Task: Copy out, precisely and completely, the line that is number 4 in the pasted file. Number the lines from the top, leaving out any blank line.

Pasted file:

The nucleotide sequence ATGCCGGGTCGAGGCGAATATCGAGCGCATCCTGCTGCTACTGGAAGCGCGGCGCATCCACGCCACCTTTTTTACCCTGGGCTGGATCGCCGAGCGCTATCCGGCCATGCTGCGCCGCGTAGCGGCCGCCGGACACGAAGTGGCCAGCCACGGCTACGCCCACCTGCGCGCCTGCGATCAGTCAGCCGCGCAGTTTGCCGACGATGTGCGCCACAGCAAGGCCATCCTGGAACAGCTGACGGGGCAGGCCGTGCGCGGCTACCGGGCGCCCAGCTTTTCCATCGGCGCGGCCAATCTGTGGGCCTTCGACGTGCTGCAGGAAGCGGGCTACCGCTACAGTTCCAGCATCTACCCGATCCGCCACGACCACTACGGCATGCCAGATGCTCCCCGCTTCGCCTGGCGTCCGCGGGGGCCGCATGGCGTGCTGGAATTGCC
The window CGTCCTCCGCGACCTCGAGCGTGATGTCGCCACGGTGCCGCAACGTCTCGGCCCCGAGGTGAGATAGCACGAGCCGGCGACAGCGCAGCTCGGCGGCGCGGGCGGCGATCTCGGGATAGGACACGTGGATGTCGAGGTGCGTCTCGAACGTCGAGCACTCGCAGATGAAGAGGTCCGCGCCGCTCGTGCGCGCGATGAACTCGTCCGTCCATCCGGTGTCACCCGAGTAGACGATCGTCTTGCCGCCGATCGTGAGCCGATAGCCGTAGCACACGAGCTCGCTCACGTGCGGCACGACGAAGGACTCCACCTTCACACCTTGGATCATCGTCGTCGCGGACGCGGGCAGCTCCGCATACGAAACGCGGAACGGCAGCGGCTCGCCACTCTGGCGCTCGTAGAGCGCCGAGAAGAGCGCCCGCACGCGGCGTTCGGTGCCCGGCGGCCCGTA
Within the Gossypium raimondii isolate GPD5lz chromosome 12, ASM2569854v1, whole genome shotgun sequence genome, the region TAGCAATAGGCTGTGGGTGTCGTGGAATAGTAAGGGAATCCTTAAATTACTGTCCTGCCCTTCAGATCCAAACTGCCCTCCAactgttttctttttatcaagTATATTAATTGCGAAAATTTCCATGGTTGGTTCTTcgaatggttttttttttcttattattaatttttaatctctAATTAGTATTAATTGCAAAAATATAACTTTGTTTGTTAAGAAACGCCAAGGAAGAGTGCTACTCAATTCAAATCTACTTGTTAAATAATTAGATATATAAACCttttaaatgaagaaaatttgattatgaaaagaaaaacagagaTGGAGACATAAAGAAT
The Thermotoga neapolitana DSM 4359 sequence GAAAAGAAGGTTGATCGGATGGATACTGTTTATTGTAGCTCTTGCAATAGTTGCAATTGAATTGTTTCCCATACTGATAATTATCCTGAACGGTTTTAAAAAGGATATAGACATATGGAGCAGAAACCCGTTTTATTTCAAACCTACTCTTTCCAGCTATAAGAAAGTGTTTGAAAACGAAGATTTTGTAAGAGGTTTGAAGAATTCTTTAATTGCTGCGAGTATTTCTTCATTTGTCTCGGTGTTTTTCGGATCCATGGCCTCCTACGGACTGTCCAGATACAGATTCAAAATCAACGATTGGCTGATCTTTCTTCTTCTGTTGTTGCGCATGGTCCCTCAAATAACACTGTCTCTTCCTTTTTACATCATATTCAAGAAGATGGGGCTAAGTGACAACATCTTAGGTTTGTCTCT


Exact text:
The Thermotoga neapolitana DSM 4359 sequence GAAAAGAAGGTTGATCGGATGGATACTGTTTATTGTAGCTCTTGCAATAGTTGCAATTGAATTGTTTCCCATACTGATAATTATCCTGAACGGTTTTAAAAAGGATATAGACATATGGAGCAGAAACCCGTTTTATTTCAAACCTACTCTTTCCAGCTATAAGAAAGTGTTTGAAAACGAAGATTTTGTAAGAGGTTTGAAGAATTCTTTAATTGCTGCGAGTATTTCTTCATTTGTCTCGGTGTTTTTCGGATCCATGGCCTCCTACGGACTGTCCAGATACAGATTCAAAATCAACGATTGGCTGATCTTTCTTCTTCTGTTGTTGCGCATGGTCCCTCAAATAACACTGTCTCTTCCTTTTTACATCATATTCAAGAAGATGGGGCTAAGTGACAACATCTTAGGTTTGTCTCT